ALBUQUERQUE, N.M. — For decades, problems facing urban school districts, such as Albuquerque Public Schools, have been well-documented. Wide-ranging and widespread, they are not unique to the Duke City.
Beginning Wednesday, nearly 1,000 big-city school board members, superintendents and senior administrators from across the country will gather in Albuquerque for five days to focus on such critical matters as the Common Core standards and other reforms.
The Council of Great City Schools is holding its 57th annual fall conference to Sunday at the Hyatt Regency in downtown Albuquerque.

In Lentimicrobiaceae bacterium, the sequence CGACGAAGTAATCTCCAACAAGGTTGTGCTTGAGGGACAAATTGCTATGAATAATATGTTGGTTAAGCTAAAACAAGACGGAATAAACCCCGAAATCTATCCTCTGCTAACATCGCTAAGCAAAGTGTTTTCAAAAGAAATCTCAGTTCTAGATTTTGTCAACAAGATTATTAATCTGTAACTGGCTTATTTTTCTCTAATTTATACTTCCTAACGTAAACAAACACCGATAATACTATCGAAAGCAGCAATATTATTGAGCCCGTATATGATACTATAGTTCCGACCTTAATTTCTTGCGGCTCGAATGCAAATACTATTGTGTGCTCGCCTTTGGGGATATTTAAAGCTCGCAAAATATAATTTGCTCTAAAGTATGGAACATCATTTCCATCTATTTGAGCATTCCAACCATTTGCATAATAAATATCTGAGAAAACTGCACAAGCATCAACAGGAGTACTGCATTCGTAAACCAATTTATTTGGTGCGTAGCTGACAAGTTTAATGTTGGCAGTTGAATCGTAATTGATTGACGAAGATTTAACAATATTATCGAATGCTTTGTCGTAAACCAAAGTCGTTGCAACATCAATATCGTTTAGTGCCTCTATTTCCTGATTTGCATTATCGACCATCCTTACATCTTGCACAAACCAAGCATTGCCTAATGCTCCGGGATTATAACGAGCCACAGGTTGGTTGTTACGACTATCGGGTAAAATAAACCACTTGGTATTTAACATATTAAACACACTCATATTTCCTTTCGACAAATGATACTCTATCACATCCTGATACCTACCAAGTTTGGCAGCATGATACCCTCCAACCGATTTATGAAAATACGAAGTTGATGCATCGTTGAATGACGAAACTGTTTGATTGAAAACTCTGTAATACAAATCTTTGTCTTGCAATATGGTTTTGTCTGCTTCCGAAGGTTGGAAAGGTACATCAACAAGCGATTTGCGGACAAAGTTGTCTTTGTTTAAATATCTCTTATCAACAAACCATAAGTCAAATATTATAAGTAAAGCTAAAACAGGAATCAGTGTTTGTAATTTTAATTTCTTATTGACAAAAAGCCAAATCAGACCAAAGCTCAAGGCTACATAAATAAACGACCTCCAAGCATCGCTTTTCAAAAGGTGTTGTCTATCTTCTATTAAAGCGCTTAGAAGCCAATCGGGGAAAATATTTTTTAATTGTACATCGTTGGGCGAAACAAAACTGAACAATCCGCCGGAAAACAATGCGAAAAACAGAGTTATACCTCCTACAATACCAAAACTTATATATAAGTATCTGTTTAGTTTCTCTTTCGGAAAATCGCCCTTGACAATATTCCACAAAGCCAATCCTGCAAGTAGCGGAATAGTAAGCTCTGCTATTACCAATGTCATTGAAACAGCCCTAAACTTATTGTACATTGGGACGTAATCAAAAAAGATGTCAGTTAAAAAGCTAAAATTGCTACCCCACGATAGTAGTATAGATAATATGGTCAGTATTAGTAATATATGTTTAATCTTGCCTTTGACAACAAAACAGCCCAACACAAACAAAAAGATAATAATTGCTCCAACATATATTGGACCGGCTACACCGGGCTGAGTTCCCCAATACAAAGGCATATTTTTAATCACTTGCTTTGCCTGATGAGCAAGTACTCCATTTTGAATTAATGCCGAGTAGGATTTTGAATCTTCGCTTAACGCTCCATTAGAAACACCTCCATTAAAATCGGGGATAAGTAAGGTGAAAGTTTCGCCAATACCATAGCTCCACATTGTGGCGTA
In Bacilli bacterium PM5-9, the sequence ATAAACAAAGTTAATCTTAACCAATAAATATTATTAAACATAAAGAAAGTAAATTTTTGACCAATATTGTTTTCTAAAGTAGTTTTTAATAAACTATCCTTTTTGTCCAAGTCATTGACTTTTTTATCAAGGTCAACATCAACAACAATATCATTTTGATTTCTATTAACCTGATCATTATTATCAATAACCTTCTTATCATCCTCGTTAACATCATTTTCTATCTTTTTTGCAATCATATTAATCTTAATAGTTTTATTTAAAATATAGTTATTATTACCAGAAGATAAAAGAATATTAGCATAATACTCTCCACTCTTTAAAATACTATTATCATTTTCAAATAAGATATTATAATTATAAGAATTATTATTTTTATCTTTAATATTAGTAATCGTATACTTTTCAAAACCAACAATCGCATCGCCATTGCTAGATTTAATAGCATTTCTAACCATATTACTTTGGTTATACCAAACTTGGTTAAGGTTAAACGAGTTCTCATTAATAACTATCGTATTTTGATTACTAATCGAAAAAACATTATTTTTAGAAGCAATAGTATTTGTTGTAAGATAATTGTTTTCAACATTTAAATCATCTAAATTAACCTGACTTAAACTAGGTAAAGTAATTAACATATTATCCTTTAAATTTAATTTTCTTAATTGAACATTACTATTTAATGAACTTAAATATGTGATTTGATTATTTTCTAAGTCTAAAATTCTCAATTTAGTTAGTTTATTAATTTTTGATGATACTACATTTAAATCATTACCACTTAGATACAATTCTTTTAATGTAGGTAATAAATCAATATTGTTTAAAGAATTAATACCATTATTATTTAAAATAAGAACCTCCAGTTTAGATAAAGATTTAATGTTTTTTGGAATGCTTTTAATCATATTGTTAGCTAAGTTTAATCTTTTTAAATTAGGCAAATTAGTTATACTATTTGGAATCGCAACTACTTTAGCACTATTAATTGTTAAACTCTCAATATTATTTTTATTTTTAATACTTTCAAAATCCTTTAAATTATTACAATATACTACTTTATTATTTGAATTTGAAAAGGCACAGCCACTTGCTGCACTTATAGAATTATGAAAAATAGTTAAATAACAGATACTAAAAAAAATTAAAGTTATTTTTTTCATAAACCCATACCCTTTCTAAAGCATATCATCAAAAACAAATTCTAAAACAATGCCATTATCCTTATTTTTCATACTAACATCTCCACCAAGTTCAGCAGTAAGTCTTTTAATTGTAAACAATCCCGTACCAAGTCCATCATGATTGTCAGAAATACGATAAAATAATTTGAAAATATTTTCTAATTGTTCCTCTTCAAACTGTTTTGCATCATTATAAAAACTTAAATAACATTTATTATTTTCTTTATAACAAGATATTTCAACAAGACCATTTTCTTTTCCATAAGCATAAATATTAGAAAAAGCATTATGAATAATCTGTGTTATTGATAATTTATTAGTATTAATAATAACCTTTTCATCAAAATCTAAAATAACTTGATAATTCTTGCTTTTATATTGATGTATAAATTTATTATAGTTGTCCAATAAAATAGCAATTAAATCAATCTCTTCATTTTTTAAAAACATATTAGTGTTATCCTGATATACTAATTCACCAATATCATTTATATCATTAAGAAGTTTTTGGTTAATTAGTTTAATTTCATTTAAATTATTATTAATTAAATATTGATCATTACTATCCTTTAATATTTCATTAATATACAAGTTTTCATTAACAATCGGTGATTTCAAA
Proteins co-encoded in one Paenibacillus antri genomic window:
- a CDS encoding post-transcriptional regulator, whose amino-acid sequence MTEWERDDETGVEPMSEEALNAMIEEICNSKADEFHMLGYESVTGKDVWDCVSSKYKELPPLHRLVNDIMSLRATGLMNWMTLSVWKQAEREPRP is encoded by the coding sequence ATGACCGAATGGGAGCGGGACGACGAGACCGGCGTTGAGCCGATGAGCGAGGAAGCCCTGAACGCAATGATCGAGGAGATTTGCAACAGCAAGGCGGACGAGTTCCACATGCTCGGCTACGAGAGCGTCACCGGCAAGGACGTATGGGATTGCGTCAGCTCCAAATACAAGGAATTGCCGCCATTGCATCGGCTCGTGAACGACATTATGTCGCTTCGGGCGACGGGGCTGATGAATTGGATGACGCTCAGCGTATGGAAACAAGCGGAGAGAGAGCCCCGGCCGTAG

On Thursday evening, all eyes will be on the council’s presentation of the Richard R. Green Award, which APS Superintendent Winston Brooks described as “the most important award a superintendent, administrator or school board member can receive.” It is named for the first black superintendent of Minneapolis Public Schools and, later, chancellor of New York City public schools.